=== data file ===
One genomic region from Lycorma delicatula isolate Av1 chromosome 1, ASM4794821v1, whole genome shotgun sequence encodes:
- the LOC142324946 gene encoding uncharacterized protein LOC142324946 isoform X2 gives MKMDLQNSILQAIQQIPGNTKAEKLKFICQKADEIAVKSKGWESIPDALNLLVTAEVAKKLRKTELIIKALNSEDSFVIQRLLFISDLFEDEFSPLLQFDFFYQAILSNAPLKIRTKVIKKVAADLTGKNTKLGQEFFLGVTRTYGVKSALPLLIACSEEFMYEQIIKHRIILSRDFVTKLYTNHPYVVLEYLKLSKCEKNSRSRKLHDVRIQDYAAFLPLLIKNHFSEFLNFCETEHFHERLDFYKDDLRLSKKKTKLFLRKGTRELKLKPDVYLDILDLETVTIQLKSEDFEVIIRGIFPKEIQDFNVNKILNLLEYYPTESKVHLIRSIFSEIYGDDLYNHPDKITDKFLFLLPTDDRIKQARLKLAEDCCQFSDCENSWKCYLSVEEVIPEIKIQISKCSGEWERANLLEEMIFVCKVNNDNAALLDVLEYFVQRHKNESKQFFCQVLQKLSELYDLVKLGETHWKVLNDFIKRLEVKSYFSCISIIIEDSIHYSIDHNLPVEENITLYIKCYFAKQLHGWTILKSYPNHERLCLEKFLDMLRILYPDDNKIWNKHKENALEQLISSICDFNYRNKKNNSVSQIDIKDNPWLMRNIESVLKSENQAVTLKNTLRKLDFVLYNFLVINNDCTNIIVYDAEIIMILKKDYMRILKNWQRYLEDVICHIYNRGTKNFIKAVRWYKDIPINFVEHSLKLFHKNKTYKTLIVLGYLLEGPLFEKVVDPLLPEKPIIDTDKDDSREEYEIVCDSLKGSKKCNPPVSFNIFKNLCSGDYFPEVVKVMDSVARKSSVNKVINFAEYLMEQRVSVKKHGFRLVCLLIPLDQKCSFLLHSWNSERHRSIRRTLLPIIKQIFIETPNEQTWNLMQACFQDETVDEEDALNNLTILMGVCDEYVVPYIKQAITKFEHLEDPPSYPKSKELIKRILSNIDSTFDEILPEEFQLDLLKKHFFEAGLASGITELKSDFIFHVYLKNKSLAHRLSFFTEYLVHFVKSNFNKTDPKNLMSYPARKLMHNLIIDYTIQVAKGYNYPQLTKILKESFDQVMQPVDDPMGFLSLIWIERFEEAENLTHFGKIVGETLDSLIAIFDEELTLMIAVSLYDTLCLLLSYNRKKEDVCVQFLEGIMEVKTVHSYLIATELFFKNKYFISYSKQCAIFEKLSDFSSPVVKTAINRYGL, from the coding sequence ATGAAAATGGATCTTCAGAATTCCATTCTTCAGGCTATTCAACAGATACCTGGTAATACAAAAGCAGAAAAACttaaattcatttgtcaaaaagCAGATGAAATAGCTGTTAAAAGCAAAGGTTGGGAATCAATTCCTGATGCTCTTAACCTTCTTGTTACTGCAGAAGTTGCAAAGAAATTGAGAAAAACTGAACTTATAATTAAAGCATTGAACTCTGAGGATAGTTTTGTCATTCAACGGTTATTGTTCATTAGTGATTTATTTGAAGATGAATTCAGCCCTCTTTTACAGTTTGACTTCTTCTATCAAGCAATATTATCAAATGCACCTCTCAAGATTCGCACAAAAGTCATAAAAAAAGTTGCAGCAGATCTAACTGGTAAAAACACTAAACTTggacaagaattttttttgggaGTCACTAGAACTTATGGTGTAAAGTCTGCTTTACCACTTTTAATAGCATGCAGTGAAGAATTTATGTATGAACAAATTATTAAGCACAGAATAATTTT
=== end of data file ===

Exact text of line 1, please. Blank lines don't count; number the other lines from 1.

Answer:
One genomic region from Lycorma delicatula isolate Av1 chromosome 1, ASM4794821v1, whole genome shotgun sequence encodes: